Monks from the Abbey of St. Mary of the Latins founded the Hospital of St. John; an institution dedicated to the care of sick pilgrims. The primary function was to give every luxury available to the “holy poor”. They made beds, wine, meat, and vegetables available to the sick and wounded pilgrims. (Many of the residents had never before slept on an actual bed, or eaten many of the finer foods available).

In 1113, the Hospitallers became a religious order separate from the monastery of St. Mary of the Latins.

In 1136, King Fulk gave control of a fortress near Ascalon to the Hospitallers.

During the twelfth century, additional castles were given to the Hospitallers, forcing them to create a military arm to the order.

After what happened to the Templars the Hospitallers began to fear that they would be the next victims. In an attempt to prove their effectiveness the Hospitallers began a joint attack on the Island of Rhodes with the Genoese in 1307. Within three years the Hospitallers took control of the island and thus became known as the Knights of Rhodes.

Suleiman ejected the Knights of Rhodes from the island of Rhodes in 1522.

Charles V later donated the island of Malta to them; thus the Knights of Rhodes became the Knights of Malta.

On June 13, 1798, Napoleon captured the Island of Malta and expelled the knights.

In 1834 the Knights of Malta permanently settled in Rome, where it still exists today. They still offer care to those who are poor and sick.

TheTeutonic Knights

During the siege of Acre a group of German merchants from Bremen and Lubeck began caring for the sick and wounded. Later they took charge of a hospital in Acre and named it “the Hospital of St. Mary of the German House of Jerusalem”. They adapted a very similar code of ethics to that the Hospitallers used.

In 1198 the order militarized itself and added the defense of the Holy Land to their duties as well.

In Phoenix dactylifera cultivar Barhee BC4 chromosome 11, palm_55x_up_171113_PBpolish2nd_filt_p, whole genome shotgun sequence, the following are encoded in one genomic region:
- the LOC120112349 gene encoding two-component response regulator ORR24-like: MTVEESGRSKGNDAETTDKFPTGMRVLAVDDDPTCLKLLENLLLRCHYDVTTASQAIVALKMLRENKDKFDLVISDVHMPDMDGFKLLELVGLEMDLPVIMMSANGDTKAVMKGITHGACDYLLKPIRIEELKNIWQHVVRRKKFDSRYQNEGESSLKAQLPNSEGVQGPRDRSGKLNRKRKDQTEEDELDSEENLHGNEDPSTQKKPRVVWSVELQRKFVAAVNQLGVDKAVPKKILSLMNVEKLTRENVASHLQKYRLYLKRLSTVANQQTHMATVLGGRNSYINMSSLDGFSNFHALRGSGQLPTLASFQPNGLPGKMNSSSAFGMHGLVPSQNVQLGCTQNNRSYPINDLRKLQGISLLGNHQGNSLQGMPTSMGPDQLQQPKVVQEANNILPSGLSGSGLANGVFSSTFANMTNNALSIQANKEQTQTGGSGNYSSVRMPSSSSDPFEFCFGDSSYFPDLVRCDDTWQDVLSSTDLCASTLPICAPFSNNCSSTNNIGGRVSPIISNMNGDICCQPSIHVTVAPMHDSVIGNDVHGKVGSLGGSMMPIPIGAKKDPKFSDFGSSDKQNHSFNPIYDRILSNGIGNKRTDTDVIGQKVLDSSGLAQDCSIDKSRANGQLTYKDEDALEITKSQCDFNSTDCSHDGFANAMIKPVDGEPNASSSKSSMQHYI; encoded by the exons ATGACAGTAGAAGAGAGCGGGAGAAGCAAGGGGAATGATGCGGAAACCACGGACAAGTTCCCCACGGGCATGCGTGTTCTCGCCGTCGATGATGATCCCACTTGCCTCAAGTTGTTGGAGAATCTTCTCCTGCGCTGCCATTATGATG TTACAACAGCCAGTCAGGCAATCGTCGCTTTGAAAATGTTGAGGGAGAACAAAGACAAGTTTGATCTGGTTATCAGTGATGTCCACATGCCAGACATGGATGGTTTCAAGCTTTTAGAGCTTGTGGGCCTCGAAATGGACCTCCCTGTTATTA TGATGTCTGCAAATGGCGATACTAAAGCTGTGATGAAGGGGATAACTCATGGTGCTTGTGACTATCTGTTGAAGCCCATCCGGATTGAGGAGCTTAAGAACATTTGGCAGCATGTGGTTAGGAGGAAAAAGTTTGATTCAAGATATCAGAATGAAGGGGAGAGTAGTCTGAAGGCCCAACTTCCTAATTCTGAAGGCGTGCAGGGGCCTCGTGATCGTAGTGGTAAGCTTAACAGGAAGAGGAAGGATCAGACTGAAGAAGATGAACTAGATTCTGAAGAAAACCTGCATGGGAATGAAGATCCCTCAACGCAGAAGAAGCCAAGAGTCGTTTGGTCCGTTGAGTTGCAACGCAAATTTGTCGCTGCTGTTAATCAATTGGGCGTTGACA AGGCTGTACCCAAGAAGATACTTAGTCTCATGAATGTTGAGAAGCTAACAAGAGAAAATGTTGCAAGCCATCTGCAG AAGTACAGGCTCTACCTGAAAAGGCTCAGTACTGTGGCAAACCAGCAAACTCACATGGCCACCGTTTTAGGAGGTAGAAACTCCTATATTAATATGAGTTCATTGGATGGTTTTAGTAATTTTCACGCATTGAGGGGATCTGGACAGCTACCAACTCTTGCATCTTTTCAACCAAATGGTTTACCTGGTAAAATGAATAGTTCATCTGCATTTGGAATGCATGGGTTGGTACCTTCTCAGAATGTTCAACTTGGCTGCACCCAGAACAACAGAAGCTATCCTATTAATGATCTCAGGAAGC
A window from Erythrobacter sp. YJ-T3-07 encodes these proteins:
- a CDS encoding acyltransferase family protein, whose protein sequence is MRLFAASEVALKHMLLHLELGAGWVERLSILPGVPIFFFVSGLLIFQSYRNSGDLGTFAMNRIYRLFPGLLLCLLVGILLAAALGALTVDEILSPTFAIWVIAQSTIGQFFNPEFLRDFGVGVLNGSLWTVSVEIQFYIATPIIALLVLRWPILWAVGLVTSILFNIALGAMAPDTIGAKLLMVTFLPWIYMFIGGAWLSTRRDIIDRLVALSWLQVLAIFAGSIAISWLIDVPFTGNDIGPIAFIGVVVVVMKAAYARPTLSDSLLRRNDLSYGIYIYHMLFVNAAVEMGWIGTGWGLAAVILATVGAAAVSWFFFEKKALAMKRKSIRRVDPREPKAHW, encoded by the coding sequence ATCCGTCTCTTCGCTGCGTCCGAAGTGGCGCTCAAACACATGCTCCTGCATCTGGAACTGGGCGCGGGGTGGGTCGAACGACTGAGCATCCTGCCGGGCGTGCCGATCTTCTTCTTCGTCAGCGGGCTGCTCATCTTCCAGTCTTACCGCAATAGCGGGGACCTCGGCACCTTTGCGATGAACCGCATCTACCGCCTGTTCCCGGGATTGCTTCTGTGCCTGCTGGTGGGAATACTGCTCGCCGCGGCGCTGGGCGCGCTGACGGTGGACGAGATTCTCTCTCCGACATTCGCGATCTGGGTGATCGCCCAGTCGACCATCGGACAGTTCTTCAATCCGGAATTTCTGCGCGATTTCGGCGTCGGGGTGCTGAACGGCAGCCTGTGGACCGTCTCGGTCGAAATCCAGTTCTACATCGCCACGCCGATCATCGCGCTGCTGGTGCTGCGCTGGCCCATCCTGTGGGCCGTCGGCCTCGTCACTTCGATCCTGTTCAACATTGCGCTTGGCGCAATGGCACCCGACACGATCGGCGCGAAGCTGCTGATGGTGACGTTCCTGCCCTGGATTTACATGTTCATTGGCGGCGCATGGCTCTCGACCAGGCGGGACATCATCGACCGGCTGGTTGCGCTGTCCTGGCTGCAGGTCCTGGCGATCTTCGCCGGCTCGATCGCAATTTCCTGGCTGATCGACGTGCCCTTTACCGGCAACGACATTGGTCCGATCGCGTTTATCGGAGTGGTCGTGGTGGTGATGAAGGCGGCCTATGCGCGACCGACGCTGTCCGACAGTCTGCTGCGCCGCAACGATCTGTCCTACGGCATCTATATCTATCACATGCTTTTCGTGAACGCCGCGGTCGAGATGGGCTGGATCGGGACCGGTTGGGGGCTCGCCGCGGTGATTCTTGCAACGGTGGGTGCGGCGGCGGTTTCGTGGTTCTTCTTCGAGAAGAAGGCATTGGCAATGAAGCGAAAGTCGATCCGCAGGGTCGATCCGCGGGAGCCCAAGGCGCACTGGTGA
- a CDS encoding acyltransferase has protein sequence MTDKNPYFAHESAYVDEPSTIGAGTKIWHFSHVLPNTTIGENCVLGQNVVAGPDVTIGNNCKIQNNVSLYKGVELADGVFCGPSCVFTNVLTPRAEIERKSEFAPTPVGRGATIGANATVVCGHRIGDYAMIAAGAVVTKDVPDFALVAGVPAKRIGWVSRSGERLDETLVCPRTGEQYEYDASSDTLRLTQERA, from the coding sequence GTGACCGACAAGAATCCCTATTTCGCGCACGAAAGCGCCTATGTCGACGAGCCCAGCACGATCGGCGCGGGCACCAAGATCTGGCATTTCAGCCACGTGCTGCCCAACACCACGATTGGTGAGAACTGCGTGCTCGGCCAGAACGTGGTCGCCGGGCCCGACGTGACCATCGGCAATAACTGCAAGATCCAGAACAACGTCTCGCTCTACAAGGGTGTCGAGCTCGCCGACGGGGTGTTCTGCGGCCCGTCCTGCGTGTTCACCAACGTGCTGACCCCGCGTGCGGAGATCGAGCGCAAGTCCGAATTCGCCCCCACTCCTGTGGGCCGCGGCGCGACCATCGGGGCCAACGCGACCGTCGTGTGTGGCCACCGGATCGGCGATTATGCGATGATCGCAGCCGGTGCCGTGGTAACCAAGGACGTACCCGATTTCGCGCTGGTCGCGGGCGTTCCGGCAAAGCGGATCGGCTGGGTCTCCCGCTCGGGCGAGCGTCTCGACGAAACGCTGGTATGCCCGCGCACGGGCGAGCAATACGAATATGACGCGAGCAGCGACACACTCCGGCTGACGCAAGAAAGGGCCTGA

Pope Clement III approved this new order.

In 1233 the Teutonic Knights and a German army of crusaders primarily focused on an inland fight against Prussia. Over the next 50 years to follow the knights conquered the entire region.

In 1237 the Brothers of the Sword were merged into the Teutonic Knights.

Poland and Lithuania defeated the Teutonic knights in 1410, thus leading the order to a slow demise.

In 1525 the grand master took hold of the land in Prussia and dismissed the knights.

In 1809 the ordered was almost extinct but still held a few lands in Austria.

The order was fully re-established in Vienna in 1834.

In 1871 and 1929, new rules were established.

Today they continue to care for the poor and the sick as well as doing other charitable work.

In the End

Out of the three orders only the Knights Templar where a military order from the beginning to the end. The Knights Hospitallers and Teutonic Knights were a religious group who began as caretakers of the poor and sick and ended as caretakers for the poor and sick. While the Teutonic Knights were not established as a military order, they achieved the greatest success in combat out of the three. Often they are still known as the “real tanks” of warfare. Their military skills and intelligence are unmatched still today and will probably forever remain that way.